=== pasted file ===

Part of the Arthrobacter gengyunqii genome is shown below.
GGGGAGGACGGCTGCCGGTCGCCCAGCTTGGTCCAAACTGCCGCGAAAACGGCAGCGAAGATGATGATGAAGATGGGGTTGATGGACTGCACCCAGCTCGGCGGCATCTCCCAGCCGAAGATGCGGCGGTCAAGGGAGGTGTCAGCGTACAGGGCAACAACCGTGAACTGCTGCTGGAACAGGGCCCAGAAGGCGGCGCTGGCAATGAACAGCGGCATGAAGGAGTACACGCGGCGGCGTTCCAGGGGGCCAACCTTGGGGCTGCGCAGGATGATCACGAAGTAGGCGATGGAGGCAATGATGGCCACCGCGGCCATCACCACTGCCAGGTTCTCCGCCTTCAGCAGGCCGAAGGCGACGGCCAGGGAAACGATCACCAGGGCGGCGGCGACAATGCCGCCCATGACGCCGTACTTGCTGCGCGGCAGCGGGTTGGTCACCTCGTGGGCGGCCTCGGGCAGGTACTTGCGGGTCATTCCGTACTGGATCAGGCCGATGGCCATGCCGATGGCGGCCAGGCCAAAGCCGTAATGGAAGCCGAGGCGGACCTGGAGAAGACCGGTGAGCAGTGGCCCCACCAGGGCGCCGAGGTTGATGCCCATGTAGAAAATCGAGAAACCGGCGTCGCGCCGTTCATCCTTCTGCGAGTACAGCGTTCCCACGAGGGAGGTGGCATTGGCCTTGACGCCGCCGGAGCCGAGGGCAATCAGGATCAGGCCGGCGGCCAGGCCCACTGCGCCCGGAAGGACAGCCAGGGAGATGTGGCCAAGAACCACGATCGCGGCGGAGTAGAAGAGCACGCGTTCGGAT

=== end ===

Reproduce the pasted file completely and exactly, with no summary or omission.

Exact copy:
Part of the Arthrobacter gengyunqii genome is shown below.
GGGGAGGACGGCTGCCGGTCGCCCAGCTTGGTCCAAACTGCCGCGAAAACGGCAGCGAAGATGATGATGAAGATGGGGTTGATGGACTGCACCCAGCTCGGCGGCATCTCCCAGCCGAAGATGCGGCGGTCAAGGGAGGTGTCAGCGTACAGGGCAACAACCGTGAACTGCTGCTGGAACAGGGCCCAGAAGGCGGCGCTGGCAATGAACAGCGGCATGAAGGAGTACACGCGGCGGCGTTCCAGGGGGCCAACCTTGGGGCTGCGCAGGATGATCACGAAGTAGGCGATGGAGGCAATGATGGCCACCGCGGCCATCACCACTGCCAGGTTCTCCGCCTTCAGCAGGCCGAAGGCGACGGCCAGGGAAACGATCACCAGGGCGGCGGCGACAATGCCGCCCATGACGCCGTACTTGCTGCGCGGCAGCGGGTTGGTCACCTCGTGGGCGGCCTCGGGCAGGTACTTGCGGGTCATTCCGTACTGGATCAGGCCGATGGCCATGCCGATGGCGGCCAGGCCAAAGCCGTAATGGAAGCCGAGGCGGACCTGGAGAAGACCGGTGAGCAGTGGCCCCACCAGGGCGCCGAGGTTGATGCCCATGTAGAAAATCGAGAAACCGGCGTCGCGCCGTTCATCCTTCTGCGAGTACAGCGTTCCCACGAGGGAGGTGGCATTGGCCTTGACGCCGCCGGAGCCGAGGGCAATCAGGATCAGGCCGGCGGCCAGGCCCACTGCGCCCGGAAGGACAGCCAGGGAGATGTGGCCAAGAACCACGATCGCGGCGGAGTAGAAGAGCACGCGTTCGGAT